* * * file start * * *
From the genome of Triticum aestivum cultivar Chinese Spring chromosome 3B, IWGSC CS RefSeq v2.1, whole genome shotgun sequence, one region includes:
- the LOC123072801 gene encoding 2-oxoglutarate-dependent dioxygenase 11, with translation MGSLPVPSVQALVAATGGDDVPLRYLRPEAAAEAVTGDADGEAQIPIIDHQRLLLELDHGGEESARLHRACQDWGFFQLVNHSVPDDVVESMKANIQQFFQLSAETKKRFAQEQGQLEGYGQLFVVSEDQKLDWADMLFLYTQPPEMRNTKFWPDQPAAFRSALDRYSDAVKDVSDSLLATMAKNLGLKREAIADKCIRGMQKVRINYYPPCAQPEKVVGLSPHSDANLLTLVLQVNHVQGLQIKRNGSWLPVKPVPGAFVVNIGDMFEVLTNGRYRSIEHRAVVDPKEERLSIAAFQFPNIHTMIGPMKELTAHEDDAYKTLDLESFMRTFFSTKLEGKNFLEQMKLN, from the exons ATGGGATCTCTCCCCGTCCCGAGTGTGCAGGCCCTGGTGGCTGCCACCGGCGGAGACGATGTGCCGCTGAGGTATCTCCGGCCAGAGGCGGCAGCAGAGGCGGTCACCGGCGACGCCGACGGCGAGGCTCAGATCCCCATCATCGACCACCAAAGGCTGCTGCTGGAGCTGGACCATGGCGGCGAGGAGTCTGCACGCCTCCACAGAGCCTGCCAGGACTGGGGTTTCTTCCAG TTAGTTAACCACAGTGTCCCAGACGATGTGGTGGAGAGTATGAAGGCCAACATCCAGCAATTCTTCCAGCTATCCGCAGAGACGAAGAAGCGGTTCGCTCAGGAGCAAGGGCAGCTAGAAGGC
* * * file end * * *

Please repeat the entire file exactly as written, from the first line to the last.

From the genome of Triticum aestivum cultivar Chinese Spring chromosome 3B, IWGSC CS RefSeq v2.1, whole genome shotgun sequence, one region includes:
- the LOC123072801 gene encoding 2-oxoglutarate-dependent dioxygenase 11, with translation MGSLPVPSVQALVAATGGDDVPLRYLRPEAAAEAVTGDADGEAQIPIIDHQRLLLELDHGGEESARLHRACQDWGFFQLVNHSVPDDVVESMKANIQQFFQLSAETKKRFAQEQGQLEGYGQLFVVSEDQKLDWADMLFLYTQPPEMRNTKFWPDQPAAFRSALDRYSDAVKDVSDSLLATMAKNLGLKREAIADKCIRGMQKVRINYYPPCAQPEKVVGLSPHSDANLLTLVLQVNHVQGLQIKRNGSWLPVKPVPGAFVVNIGDMFEVLTNGRYRSIEHRAVVDPKEERLSIAAFQFPNIHTMIGPMKELTAHEDDAYKTLDLESFMRTFFSTKLEGKNFLEQMKLN, from the exons ATGGGATCTCTCCCCGTCCCGAGTGTGCAGGCCCTGGTGGCTGCCACCGGCGGAGACGATGTGCCGCTGAGGTATCTCCGGCCAGAGGCGGCAGCAGAGGCGGTCACCGGCGACGCCGACGGCGAGGCTCAGATCCCCATCATCGACCACCAAAGGCTGCTGCTGGAGCTGGACCATGGCGGCGAGGAGTCTGCACGCCTCCACAGAGCCTGCCAGGACTGGGGTTTCTTCCAG TTAGTTAACCACAGTGTCCCAGACGATGTGGTGGAGAGTATGAAGGCCAACATCCAGCAATTCTTCCAGCTATCCGCAGAGACGAAGAAGCGGTTCGCTCAGGAGCAAGGGCAGCTAGAAGGC